A tractor collector from Victoria who has been campaigning to stop the export of extremely old and rare Australian farm machinery has raised alarm about the listing of a vintage International Titan tractor on an online auction website in the United States.
John Edgar, from Drumborg in Victoria's south west, said the International Titan D 20 horsepower tractor was "exceptionally rare" and believed the machine's shipment overseas could have contravened the federal Movable Cultural Heritage Act 1986.
He said a fellow collector had informed him the single-cylinder Titan D dated from late 1912 and was thought to be one of only six remaining in the world including another one in Canberra.
Another one had been reported stolen from its Western Australia owners in 2015 and had ended up in America, Mr Edgar said.
In a letter to Tasmanian Liberal Senator Eric Abetz, Mr Edgar said the Titan tractor had "apparently left Australia some time after June 2020" in as-yet-unknown circumstances.
He said Illinois auction house Aumann Auctions had the tractor listed for sale in a two-day tractor and engine auction on April 23 and 24.
Last June Aumann sold an historic McDonald Imperial oil tractor built in Australian in 1911 for $US283,500 to an undisclosed buyer believed to have been a Melbourne businessman.
Mr Edgar hailed the sale at the time because he believed the tractor would be returned to Australia and donated to a museum but has been concerned the tractor still hadn't arrived back home.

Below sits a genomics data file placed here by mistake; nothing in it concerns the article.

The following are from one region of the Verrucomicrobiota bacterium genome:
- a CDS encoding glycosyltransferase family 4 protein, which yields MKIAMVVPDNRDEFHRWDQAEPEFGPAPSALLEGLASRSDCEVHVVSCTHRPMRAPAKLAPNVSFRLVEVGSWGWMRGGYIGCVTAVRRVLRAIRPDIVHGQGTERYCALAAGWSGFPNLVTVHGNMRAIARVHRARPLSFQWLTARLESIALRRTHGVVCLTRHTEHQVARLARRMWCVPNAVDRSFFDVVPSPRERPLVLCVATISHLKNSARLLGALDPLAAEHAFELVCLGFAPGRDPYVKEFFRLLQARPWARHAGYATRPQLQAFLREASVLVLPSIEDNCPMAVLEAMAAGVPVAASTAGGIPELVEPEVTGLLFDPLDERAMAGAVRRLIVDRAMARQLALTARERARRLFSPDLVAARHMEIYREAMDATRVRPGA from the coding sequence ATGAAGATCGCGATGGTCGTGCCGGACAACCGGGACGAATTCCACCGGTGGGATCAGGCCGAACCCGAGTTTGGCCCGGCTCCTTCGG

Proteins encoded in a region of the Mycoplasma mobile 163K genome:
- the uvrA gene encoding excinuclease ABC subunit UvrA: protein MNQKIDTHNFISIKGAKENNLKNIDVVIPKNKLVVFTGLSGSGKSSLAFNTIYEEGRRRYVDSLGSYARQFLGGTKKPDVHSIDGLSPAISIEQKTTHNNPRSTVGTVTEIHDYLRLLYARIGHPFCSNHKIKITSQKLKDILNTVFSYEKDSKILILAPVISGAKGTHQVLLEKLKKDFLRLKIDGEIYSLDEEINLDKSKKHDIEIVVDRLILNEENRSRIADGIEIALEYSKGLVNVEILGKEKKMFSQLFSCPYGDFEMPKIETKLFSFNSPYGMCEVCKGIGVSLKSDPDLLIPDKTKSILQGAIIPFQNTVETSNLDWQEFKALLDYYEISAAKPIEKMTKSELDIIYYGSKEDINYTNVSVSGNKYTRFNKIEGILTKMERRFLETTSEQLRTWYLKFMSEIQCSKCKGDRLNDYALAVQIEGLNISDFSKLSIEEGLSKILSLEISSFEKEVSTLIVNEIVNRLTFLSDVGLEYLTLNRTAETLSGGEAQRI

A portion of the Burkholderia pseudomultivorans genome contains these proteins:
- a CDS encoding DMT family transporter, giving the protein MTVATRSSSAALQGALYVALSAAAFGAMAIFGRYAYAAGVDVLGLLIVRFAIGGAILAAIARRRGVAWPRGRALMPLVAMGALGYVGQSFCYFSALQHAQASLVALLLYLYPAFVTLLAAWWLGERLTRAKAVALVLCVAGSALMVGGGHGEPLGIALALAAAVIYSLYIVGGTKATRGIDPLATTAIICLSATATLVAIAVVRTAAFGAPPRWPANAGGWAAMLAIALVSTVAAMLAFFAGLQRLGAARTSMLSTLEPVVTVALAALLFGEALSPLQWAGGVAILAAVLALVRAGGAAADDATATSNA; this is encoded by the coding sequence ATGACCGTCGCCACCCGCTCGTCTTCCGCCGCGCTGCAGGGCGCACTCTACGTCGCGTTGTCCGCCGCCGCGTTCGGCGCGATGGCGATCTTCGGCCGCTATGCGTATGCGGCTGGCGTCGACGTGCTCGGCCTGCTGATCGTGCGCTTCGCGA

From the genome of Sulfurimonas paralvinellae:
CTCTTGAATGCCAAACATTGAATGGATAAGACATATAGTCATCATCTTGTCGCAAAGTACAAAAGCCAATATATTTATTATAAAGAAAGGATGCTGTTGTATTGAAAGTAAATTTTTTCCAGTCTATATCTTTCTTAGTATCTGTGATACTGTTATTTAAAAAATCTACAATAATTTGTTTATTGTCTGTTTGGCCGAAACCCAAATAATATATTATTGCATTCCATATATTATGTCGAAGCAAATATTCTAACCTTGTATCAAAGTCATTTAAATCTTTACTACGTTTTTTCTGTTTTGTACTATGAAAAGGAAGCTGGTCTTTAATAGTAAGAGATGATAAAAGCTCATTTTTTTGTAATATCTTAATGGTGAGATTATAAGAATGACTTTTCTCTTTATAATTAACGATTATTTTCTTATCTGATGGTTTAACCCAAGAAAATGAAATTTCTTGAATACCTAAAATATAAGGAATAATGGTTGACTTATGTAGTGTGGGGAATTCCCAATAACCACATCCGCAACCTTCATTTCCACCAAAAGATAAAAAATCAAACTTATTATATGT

He said he had now heard the owner of the McDonald had notified the export terminal in the US to pack and send it back to Melbourne.
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He told Senator Abetz he was writing to him after hearing he had been concerned about the sale of the McDonald Imperial tractor.
Mr Edgar has also sent a letter to federal Arts Minister Paul Fletcher but was still to receive a response regarding the Titan tractor which had been used in south west Victoria.
He said he wasn't opposed to foreigners buying rare vintage Australian tractors as long as the machines didn't leave the country.
"As you will understand for those with an interest in heritage machinery, the apparent lack of action (to date) by the Australian Government is deeply concerning."
Mr Edgar said he was also disturbed about the disappearance of steam-driven machinery from Australia.
"In excess of 120 engines, traction engines and the like have been exported and some of these units are so rare worldwide to the extent that there may be only one left in existence.
"I am of the belief that very few, if any would, meet the requirements of the Act to allow lawful export," he said.